ECDIS’ tanker mandation getting closer

Sep 01 2014

In the IMO’s staggered ECDIS ship type mandation scheme, all existing tankers of 3,000 gt and above will be required to carry ECDIS from their first survey after 1st July, 2015.

Tanker Operator spoke with Jason Scholey, UKHO senior product manager - charts, about the build up to the implementation dates, especially for tankers.

He explained that since 2011, the UKHO ECDIS seminars have provided free, clear and impartial guidance to professionals involved with the shipping industry in all sectors, including managers, owners, ship personnel, regulators and auditors.

By the end of this year, the seminars are projected to exceed a total of 3,400 delegates in 55 locations.

“Each seminar will be tailored to answer any questions and address real-world challenges that those in the room are currently facing whilst adopting ECDIS. If someone were to have a question specific to their sector or job role, such as the Master, or navigator on a tanker, they can submit it when registering, or have it answered on the day.

“The seminars running at SMM are the 11th of 23 key locations that will be visited throughout 2014. The full list and registration links can be found at,” Scholey explained.

“As well as an intensive programme of product development, such as making sure ADMIRALTY Vector Chart Service (AVCS) operates on all ECDIS makes, we have been working very closely with our 24/7 customer service team and distributors to ensure they are able to support customers as they adopt ECDIS.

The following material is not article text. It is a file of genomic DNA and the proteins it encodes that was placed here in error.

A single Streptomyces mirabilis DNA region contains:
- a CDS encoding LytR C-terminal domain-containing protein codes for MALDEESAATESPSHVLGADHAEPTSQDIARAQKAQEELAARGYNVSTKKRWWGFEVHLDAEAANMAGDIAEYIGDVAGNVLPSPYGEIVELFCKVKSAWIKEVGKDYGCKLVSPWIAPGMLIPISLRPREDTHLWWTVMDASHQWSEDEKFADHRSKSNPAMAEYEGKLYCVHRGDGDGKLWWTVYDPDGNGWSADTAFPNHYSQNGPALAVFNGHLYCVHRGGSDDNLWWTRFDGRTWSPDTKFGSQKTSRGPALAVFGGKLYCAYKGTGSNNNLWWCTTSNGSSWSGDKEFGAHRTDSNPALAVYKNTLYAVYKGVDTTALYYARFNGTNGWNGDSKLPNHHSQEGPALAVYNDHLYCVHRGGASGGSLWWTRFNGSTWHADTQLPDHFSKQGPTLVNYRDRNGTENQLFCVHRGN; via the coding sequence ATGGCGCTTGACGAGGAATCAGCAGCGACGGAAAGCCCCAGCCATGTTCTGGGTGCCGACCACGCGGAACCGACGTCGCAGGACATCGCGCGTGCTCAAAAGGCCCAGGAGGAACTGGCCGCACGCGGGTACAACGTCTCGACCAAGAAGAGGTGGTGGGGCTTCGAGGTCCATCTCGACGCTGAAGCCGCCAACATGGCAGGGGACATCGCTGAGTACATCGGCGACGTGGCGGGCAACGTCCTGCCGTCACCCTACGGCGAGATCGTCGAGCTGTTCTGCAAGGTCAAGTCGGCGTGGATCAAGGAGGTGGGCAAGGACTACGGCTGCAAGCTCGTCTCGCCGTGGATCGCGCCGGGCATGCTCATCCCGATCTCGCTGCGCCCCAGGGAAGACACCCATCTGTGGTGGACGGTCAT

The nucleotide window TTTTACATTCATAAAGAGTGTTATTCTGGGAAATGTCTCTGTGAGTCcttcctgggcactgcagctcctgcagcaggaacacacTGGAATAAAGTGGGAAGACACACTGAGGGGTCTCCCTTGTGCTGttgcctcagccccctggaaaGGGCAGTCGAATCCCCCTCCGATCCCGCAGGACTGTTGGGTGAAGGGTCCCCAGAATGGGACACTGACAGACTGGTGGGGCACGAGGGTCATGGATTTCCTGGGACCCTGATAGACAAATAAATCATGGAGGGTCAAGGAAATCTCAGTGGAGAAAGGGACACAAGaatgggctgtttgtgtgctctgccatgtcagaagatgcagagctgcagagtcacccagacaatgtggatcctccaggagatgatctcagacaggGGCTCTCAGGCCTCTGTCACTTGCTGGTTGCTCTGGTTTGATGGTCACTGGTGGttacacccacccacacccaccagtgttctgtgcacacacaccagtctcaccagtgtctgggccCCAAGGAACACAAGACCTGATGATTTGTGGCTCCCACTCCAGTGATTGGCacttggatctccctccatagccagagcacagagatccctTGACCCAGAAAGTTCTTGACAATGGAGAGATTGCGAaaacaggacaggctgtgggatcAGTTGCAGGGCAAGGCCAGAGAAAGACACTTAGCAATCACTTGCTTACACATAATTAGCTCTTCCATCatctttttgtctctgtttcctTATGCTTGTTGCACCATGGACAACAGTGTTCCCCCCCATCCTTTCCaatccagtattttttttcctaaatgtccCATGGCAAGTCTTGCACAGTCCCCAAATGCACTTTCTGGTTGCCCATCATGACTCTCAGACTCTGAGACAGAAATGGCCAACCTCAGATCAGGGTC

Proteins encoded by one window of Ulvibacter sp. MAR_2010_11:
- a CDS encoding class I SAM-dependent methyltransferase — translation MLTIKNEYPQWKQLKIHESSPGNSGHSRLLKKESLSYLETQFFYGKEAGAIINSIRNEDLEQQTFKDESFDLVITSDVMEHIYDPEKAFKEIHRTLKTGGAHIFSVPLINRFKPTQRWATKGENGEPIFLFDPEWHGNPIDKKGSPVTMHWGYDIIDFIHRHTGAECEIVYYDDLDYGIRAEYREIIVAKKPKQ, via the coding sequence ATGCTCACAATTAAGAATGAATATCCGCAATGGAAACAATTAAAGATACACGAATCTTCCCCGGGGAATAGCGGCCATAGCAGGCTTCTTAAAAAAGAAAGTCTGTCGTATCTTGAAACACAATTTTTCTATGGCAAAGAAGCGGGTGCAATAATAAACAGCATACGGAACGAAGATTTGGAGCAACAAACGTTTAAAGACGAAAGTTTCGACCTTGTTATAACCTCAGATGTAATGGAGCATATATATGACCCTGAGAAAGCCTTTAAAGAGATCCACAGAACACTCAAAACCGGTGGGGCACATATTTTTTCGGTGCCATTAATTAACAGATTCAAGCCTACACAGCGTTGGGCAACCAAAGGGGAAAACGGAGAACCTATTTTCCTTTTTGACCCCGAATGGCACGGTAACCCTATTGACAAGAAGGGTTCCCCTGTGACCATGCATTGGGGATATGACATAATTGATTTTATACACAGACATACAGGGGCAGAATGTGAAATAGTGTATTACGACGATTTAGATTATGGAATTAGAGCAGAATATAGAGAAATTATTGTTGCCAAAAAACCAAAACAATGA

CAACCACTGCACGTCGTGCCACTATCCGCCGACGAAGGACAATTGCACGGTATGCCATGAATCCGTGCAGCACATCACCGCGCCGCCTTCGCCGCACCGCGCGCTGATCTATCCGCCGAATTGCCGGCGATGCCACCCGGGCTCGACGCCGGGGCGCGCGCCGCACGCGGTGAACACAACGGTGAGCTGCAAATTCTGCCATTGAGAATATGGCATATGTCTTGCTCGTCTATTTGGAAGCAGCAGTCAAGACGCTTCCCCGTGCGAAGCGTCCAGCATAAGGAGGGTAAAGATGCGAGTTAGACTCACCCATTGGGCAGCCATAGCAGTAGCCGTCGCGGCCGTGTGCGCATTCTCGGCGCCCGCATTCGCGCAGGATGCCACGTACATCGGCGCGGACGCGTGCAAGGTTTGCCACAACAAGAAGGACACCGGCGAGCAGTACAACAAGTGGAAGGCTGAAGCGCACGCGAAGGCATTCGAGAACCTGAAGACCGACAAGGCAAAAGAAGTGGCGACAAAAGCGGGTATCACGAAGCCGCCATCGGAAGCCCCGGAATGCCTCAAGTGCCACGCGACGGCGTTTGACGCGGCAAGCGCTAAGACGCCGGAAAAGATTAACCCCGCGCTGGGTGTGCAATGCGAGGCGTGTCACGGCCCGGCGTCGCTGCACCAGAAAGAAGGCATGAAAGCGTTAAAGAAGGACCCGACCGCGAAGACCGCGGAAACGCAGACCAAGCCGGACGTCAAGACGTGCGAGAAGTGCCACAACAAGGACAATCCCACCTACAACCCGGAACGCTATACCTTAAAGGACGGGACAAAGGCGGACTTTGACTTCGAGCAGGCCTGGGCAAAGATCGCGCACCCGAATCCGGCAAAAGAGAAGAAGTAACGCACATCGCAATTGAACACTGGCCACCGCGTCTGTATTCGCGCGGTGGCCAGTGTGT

“One of our initiatives has been the publication of ADMIRALTY Guide to ECDIS Implementation, Policy and Procedures (NP232). NP232 provides an on board reference to support company procedures developed for the operation of ECDIS, which will assist in preparation for audits and inspections and provide  clarification on existing ECDIS policies and procedures.

“NP232 was borne from the ECDIS seminars with feedback from seminar delegates over previous years ensuring that NP232 provides the guidance to ensure informed decision-making by any individual or organisation responsible for ECDIS on board ship.

“With thousands of copies sold, it already plays a key role in helping serving bridge officers, fleet superintendents, P&I clubs, flag and port state authorities, surveyors and classification societies navigate the adoption of ECDIS,” he said.

Talking of a companys/managers preparedness, Scholey said: “Everyone is at different stages for different reasons. I would say that the majority are aware that ECDIS will need to be adopted but it’s difficult to know whether they appreciate the time scale for its adoption.